Insurgents in Thailand likely use maritime transit routes for drug smuggling and small arms trafficking, which may then help finance their operations and provide arms and ammunition for their members. Although Thailand has dedicated resources to improving law enforcement efforts, gaps in maritime domain awareness may provide opportunities for insurgents to move covertly through coastal waters in both the Andaman Sea and Gulf of Thailand.
Patterns in the use of improvised explosive devices by insurgents in Thailand suggest the availability of resources dictate their levels of activity. As illustrated in Stable Seas’ “Violence at Sea: How Terrorists, Insurgents, and Other Extremists Exploit the Maritime Domain,” the maritime domain can significantly increase the ability of insurgents to finance and supply these land-based operations. By placing renewed emphasis on maritime security in the waters around Thailand, the government can help stem the flow of resources to violent non-state actors.
The Separatist Organizations in Thailand
The insurgency in southern Thailand is divided into several national liberation movements. In 2015, the Majlis Syura Patani, commonly referred to as the MARA Patani, was formed as an umbrella organization to facilitate peace negotiations with Thailand’s central government. Movements represented by MARA Patani include Patani United Liberation Organisation (PULO), Barisan Islam Pembebasan Patani (Islamic Liberation Front of Patani, BIPP), and Gerakan Mujahidin Islam Patani (Patani Islamic Mujahidin Movement, GMIP).
Not all liberation fronts, however, have aligned themselves with MARA Patani. The Barisan Revolusi Nasional (BRN) is currently the largest insurgent group but has not directly participated in the ongoing peace process between MARA Patani and Thailand’s central government. The lack of cohesion between insurgency groups has made progress in obtaining long-term peace difficult, but attempts to bring all parties to the negotiation table continue. Until these groups reconcile with the central government, they are likely to continue to take advantage of the maritime space in three primary ways.
How Insurgents Exploit the Sea: Arms Trafficking, Drug Smuggling, and the Transportation of Extremists
The long-lasting insurgency in southern Thailand has created a strong market for the illicit trading of small arms and light weapons (SALW). Informants have consistently indicated that Thai insurgents are involved in the buying, selling, and smuggling of SALW. Much of the SALW in the region likely originated in Cambodia before being trafficked into Thailand and the rest of the region via land and sea. The weapons are frequently sourced from Cambodian civil-war stockpiles or transited through Cambodia from China.
Involvement in arms trafficking would provide insurgents with a ready supply of arms and ammunition and create an additional source of revenue for insurgents, who sell surplus weapons to militant organizations in Southeast Asia primarily via agents in neighboring Malaysia. Law Enforcement agencies report shipments of SALW being trafficked from Thailand to Malaysia through the waters of Kuala Sepetang, Lumut, and Kuala Gula, often under the guise of fishing vessels. Thai fishing vessels have also been used to smuggle subsidized Malaysian fuel into Thailand to illegally generate profits for Thai insurgents.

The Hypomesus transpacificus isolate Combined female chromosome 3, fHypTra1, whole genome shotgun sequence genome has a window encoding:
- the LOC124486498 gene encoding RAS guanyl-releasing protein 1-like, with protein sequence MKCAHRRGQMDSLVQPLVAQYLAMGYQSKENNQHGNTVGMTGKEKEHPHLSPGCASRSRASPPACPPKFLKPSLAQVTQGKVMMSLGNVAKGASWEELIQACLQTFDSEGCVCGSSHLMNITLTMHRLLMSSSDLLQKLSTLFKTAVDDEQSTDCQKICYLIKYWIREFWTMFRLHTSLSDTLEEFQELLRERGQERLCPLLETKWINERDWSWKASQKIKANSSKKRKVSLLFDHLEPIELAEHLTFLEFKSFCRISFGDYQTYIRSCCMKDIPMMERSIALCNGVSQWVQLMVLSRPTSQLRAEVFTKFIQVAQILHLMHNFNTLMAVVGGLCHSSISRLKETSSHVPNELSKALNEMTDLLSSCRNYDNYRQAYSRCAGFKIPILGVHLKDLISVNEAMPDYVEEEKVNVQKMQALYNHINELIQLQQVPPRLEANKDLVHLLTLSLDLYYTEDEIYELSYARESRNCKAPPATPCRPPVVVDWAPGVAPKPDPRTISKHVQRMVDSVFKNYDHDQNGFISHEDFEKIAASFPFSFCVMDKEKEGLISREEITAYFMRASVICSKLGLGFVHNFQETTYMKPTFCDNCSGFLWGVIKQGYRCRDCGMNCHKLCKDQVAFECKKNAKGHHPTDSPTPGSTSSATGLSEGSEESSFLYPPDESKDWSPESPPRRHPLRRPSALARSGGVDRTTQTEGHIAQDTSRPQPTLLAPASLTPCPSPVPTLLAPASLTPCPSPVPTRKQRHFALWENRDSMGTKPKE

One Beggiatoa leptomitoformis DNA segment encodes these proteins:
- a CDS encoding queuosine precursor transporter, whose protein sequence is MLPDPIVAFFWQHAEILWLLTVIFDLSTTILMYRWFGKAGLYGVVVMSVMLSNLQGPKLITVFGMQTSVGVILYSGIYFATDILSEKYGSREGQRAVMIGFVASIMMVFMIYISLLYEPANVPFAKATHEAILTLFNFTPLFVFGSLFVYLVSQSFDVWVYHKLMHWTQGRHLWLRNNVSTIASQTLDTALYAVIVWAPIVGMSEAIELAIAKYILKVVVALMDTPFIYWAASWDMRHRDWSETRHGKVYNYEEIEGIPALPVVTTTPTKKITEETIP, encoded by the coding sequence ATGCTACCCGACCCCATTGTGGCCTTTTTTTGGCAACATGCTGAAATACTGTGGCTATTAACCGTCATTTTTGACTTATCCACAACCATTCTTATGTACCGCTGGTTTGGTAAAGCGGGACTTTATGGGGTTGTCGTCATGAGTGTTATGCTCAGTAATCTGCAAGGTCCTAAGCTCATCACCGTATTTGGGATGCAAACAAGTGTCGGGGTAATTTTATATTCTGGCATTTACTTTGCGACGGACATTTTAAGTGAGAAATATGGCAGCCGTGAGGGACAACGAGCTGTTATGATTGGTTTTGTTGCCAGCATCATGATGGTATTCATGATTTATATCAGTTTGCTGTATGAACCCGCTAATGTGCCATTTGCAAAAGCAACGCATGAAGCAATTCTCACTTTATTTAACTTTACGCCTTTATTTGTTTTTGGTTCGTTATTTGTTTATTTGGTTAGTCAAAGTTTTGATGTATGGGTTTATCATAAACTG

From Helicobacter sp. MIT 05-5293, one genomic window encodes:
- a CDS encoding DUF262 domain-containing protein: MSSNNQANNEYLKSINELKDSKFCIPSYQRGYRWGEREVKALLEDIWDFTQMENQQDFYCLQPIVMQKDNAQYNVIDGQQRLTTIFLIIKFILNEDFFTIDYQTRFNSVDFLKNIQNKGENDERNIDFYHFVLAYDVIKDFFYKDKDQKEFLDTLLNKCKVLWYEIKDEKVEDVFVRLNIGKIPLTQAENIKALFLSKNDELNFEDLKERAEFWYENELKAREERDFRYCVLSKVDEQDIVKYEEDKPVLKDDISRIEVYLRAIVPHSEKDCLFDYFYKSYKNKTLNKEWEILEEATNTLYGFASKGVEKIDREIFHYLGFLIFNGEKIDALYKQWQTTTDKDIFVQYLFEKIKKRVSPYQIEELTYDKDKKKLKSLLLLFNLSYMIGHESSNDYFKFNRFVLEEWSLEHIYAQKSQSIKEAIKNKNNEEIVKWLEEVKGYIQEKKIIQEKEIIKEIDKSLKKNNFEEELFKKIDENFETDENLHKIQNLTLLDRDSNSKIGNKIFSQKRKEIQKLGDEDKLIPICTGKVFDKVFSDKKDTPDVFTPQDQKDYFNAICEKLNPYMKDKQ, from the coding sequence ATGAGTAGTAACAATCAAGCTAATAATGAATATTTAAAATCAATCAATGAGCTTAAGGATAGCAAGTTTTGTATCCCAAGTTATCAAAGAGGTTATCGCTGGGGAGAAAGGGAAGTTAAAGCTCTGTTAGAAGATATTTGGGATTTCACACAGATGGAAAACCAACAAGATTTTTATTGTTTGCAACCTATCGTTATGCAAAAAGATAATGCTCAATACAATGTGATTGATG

While claims by the government that the insurgents are the main contributors to drug trafficking in Thailand remain unproven, statistics suggest insurgents may be involved in drug trafficking as another means of generating revenue. According to data collected by Thailand’s Office of Narcotics Control Board, indictments associated with drugs are consistently higher in the three southern provinces in Thailand when compared to the rest of the country. The “Stable Seas: Bay of Bengal” maritime security report points to the drugs, including the local methamphetamine, yaba, and heroin, flowing primarily from production centers in the Golden Triangle located in the tri-border area between Thailand, Laos, and Myanmar. Facilitating the movement of drugs into Southeast Asia provides access to a lucrative illicit business opportunity. The presence of several maritime routes, in addition to numerous land-based routes, increases the adaptability of illicit actors when attempting to circumvent government patrols. Although evidence of insurgents in drug trafficking operations is primarily circumstantial, their many years of experience in evading border security would give them the opportunity to raise funds by acting as protection and guides for traffickers.